Before boys with a specific learning difficulty take the entrance examination, we ask that parents submit the educational psychologist’s report and we follow the recommendations made in the report. Any necessary adjustments for a candidate sitting the entrance examination are made according to the Joint Council for Qualifications guidelines (JCQ).
Once at the school, boys in Year 7 and Year 8 attend Curriculum Support lessons instead of going to Latin; an additional charge is made for these lessons – details of current costs are available from the school. If the support continues into Year 9 this is usually instead of one of the subject options. Occasionally, boys have CS lessons instead of studying a modern foreign language at GCSE (Year 10 and Year 11).
There is a Curriculum Support record that is circulated to all staff. The record includes the names of all boys known to have a specific learning difficulty, and includes brief notes on each one. If a boy has a Provision Map, a copy is made available to staff via the school’s intranet.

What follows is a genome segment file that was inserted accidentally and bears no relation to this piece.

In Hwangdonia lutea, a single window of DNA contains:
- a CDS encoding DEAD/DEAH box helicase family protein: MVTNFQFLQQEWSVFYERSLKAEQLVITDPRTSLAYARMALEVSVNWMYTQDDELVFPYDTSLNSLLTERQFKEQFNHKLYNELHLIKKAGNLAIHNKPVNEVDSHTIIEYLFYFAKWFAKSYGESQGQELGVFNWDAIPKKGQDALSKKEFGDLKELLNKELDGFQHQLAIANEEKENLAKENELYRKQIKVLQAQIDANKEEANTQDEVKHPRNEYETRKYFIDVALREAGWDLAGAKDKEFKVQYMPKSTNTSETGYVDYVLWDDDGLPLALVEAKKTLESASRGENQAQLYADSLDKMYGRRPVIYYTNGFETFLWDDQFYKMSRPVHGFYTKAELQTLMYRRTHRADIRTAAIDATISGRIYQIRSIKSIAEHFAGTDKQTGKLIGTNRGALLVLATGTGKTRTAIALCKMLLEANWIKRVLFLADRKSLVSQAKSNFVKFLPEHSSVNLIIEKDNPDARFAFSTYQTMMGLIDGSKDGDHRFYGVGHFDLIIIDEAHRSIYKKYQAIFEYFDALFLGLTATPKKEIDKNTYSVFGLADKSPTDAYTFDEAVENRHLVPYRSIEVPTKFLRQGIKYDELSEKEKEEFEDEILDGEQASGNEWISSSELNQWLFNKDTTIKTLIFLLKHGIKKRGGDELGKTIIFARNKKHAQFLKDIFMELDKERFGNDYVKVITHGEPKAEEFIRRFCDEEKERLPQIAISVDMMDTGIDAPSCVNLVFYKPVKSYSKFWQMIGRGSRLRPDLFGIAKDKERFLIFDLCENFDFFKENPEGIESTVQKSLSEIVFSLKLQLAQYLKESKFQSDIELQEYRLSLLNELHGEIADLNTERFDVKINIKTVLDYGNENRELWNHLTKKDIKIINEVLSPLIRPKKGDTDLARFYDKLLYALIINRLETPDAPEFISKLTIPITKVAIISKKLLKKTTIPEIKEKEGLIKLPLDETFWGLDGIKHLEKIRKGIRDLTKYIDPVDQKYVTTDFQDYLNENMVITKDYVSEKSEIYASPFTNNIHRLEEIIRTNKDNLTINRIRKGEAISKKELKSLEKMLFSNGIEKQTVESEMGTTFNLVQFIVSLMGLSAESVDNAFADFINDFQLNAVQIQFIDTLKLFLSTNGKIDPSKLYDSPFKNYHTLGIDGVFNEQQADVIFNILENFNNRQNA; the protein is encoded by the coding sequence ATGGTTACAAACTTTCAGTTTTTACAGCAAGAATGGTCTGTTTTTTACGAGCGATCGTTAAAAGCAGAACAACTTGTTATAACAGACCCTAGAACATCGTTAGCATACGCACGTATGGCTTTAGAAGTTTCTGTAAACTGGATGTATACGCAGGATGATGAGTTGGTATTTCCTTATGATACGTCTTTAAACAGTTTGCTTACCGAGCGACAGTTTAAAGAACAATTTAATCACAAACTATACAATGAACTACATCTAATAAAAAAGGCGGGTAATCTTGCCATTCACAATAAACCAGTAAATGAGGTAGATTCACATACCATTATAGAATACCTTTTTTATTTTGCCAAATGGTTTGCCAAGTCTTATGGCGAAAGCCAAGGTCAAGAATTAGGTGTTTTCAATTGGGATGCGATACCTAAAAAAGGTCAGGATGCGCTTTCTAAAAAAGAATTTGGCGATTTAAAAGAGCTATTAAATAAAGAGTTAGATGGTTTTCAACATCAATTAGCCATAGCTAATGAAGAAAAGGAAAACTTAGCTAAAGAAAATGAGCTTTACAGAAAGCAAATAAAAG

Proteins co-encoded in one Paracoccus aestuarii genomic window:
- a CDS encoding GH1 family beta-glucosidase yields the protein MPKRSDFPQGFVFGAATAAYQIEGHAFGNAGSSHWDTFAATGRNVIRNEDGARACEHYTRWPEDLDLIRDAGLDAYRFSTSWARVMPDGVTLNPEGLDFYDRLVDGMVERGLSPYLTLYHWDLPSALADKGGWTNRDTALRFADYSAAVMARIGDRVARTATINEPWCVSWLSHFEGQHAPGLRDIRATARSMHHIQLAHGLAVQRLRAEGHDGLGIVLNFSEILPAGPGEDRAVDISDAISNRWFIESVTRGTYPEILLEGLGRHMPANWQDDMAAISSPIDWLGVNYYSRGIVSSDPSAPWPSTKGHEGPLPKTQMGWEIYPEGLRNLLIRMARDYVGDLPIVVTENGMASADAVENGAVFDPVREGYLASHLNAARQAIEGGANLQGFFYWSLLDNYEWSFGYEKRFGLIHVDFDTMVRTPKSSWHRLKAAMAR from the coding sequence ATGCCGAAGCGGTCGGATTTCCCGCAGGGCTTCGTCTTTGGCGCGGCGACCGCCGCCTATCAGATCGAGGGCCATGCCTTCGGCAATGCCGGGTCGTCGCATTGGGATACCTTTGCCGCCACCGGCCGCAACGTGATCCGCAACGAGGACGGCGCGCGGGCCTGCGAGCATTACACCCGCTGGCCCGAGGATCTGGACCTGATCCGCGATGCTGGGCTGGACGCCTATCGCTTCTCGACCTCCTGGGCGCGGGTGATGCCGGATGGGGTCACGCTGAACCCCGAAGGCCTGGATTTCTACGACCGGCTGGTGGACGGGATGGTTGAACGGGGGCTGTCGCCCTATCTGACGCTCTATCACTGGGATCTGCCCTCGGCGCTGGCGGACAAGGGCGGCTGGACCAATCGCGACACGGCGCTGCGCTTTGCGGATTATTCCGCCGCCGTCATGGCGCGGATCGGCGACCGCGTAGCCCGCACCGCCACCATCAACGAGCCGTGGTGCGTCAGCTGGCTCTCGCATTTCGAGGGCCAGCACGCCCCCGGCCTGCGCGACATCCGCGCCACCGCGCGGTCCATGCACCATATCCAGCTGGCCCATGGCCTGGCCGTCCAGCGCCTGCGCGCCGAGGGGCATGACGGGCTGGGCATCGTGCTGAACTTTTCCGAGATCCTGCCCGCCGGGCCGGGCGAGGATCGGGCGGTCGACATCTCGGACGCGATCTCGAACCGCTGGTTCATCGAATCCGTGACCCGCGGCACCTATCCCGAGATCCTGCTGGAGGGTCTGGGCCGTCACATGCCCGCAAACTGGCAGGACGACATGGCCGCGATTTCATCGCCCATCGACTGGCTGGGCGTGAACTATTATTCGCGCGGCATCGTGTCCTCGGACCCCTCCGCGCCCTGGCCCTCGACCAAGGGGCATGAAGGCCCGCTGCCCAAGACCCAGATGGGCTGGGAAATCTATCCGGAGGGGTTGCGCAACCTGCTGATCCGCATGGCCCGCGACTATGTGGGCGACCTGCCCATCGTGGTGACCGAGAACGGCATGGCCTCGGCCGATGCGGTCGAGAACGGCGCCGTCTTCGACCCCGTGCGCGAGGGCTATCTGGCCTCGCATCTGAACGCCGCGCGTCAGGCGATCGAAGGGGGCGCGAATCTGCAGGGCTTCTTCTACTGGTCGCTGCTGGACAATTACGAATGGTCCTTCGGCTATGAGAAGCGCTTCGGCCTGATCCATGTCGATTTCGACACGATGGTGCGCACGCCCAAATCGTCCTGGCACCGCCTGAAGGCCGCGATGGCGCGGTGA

The department has two dyslexia specialists. If a boy’s performance in the entrance exam suggests that he will need support (usually to develop literacy skills) then his offer of a place will specify that he will have Curriculum Support lessons. A Provision Map will be developed and appropriate support will be given.
Boys with dysgraphia are able to type up their work, provided their typing speed is such that they can keep up, and they print off work at home and stick it in their books. We have a number of such boys whose parents have equipped them with a simple word processing tool which can be used with ease in the classroom.
We have a number of boys who have Asperger's Syndrome. We try to cater for them by making reasonable adjustments, for example advising teachers about what to expect, providing a safe haven at more socially stressful times of day, giving priority lunch passes to avoid the need to queue, etc.
Head of Curriculum Support - Mrs L E Allan